Welfare II: Poverty and Income Maintenance

  • Paul Marshall
Part of the Macmillan Texts in Economics book series (TE)


While the discussion of distribution and inequality in Chapter 15 referred mainly to a summary index, the Gini coefficient, important occasional use was made of the comparison between extremes in the distribution. We turn now in more detail to this question of extremes as we consider poverty as a manifestation of inequality. However, while ‘poverty’ is indeed a reflection of ‘inequality’, the two concepts are quite separate and have different meanings. It is a tautology to state that where incomes are unequally distributed, the poorest members of the population will be found at the bottom of the distribution. It may anyway be the case that these poor individuals are rich indeed when compared with those in the bottom percentile (or even the top percentile) of the income distribution in some other population. In other words, we might judge, say, the bottom 20 per cent of any population to be ‘poor’, but this may be true in only a relative sense, rather than an absolute one.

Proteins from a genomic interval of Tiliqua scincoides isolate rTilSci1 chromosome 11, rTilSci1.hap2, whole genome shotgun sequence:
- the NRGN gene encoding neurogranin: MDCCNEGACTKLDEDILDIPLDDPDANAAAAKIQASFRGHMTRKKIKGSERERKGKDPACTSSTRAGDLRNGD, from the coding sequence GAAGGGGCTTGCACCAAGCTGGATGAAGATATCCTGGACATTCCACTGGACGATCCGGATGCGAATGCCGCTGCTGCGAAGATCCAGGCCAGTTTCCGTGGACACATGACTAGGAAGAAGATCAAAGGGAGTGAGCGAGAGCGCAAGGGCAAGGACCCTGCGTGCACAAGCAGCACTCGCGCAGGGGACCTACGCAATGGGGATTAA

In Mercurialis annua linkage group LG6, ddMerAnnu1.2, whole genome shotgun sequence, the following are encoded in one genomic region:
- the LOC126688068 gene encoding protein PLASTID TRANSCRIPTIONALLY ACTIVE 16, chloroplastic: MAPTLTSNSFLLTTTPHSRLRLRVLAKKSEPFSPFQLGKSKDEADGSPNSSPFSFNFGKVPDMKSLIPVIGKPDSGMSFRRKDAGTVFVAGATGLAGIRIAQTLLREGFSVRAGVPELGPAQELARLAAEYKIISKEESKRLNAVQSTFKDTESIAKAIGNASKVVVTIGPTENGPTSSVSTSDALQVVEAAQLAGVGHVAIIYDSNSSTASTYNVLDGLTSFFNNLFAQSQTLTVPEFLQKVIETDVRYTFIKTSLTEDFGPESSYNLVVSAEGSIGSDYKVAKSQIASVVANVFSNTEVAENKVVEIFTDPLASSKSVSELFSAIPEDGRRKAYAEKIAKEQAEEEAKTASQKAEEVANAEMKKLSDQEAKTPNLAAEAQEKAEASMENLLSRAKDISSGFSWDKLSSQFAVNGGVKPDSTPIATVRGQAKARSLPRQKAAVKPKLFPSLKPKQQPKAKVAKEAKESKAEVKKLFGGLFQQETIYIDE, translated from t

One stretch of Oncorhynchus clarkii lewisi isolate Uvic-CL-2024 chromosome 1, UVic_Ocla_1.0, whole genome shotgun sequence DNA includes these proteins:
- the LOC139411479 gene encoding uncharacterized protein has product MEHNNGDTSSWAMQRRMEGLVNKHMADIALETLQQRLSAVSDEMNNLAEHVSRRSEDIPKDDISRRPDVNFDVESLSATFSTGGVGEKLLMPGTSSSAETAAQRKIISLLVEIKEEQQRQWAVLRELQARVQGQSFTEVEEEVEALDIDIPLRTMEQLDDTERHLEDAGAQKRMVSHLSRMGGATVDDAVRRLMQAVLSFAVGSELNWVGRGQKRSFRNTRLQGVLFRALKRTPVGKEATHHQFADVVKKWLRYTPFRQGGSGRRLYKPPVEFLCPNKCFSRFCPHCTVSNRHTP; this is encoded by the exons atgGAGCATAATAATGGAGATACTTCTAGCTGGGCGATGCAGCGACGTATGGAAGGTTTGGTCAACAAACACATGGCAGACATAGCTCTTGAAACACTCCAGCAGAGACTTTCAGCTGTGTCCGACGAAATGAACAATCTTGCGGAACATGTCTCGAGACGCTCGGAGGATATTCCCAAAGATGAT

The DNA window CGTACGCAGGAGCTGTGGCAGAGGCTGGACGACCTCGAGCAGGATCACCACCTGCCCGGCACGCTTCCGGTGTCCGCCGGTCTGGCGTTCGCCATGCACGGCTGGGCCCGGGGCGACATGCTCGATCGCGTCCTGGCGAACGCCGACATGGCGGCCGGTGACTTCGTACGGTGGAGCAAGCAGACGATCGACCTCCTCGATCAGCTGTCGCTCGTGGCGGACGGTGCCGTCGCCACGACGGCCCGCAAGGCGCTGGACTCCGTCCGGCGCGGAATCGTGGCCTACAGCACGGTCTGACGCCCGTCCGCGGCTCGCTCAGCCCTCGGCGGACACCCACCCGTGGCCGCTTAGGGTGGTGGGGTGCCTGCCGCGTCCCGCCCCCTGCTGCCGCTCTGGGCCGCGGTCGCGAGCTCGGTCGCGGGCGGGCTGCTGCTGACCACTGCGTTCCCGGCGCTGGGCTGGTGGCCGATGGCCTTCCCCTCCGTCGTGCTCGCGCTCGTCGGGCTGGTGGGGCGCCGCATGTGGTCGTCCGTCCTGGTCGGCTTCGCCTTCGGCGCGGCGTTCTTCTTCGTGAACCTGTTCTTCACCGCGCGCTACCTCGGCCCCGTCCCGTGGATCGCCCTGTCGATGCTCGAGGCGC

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© Paul Marshall 1997

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  • Paul Marshall

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